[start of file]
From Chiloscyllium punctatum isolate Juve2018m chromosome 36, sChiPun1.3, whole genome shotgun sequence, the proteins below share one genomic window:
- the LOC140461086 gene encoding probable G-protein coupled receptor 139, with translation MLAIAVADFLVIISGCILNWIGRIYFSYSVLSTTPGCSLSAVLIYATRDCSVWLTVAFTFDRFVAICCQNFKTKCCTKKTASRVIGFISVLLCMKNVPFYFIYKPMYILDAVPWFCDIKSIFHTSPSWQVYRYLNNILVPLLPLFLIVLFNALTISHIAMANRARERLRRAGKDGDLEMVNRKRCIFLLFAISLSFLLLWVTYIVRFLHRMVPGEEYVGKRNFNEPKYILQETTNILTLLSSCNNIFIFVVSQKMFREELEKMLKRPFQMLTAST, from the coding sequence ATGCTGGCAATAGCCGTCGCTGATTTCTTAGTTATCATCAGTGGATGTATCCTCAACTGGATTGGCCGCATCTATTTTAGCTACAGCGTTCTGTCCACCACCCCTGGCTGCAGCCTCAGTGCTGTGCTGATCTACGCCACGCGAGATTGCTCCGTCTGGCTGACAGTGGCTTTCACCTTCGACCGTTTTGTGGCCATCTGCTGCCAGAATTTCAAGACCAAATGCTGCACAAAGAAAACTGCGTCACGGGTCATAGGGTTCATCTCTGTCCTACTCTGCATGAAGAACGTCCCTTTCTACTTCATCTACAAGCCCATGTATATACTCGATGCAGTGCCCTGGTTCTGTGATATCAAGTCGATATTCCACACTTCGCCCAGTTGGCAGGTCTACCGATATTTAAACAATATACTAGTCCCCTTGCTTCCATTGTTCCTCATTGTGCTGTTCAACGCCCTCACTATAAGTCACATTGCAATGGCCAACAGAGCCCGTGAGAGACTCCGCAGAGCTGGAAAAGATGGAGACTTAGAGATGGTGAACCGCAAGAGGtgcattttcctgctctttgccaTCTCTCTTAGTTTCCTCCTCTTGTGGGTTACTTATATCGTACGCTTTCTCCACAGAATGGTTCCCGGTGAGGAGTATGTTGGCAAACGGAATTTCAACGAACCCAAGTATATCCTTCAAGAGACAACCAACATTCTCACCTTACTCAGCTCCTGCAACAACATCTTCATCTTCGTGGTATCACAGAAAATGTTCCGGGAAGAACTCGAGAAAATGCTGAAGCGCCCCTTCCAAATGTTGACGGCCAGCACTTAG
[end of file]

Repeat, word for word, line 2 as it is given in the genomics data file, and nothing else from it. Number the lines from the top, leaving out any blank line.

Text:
- the LOC140461086 gene encoding probable G-protein coupled receptor 139, with translation MLAIAVADFLVIISGCILNWIGRIYFSYSVLSTTPGCSLSAVLIYATRDCSVWLTVAFTFDRFVAICCQNFKTKCCTKKTASRVIGFISVLLCMKNVPFYFIYKPMYILDAVPWFCDIKSIFHTSPSWQVYRYLNNILVPLLPLFLIVLFNALTISHIAMANRARERLRRAGKDGDLEMVNRKRCIFLLFAISLSFLLLWVTYIVRFLHRMVPGEEYVGKRNFNEPKYILQETTNILTLLSSCNNIFIFVVSQKMFREELEKMLKRPFQMLTAST, from the coding sequence ATGCTGGCAATAGCCGTCGCTGATTTCTTAGTTATCATCAGTGGATGTATCCTCAACTGGATTGGCCGCATCTATTTTAGCTACAGCGTTCTGTCCACCACCCCTGGCTGCAGCCTCAGTGCTGTGCTGATCTACGCCACGCGAGATTGCTCCGTCTGGCTGACAGTGGCTTTCACCTTCGACCGTTTTGTGGCCATCTGCTGCCAGAATTTCAAGACCAAATGCTGCACAAAGAAAACTGCGTCACGGGTCATAGGGTTCATCTCTGTCCTACTCTGCATGAAGAACGTCCCTTTCTACTTCATCTACAAGCCCATGTATATACTCGATGCAGTGCCCTGGTTCTGTGATATCAAGTCGATATTCCACACTTCGCCCAGTTGGCAGGTCTACCGATATTTAAACAATATACTAGTCCCCTTGCTTCCATTGTTCCTCATTGTGCTGTTCAACGCCCTCACTATAAGTCACATTGCAATGGCCAACAGAGCCCGTGAGAGACTCCGCAGAGCTGGAAAAGATGGAGACTTAGAGATGGTGAACCGCAAGAGGtgcattttcctgctctttgccaTCTCTCTTAGTTTCCTCCTCTTGTGGGTTACTTATATCGTACGCTTTCTCCACAGAATGGTTCCCGGTGAGGAGTATGTTGGCAAACGGAATTTCAACGAACCCAAGTATATCCTTCAAGAGACAACCAACATTCTCACCTTACTCAGCTCCTGCAACAACATCTTCATCTTCGTGGTATCACAGAAAATGTTCCGGGAAGAACTCGAGAAAATGCTGAAGCGCCCCTTCCAAATGTTGACGGCCAGCACTTAG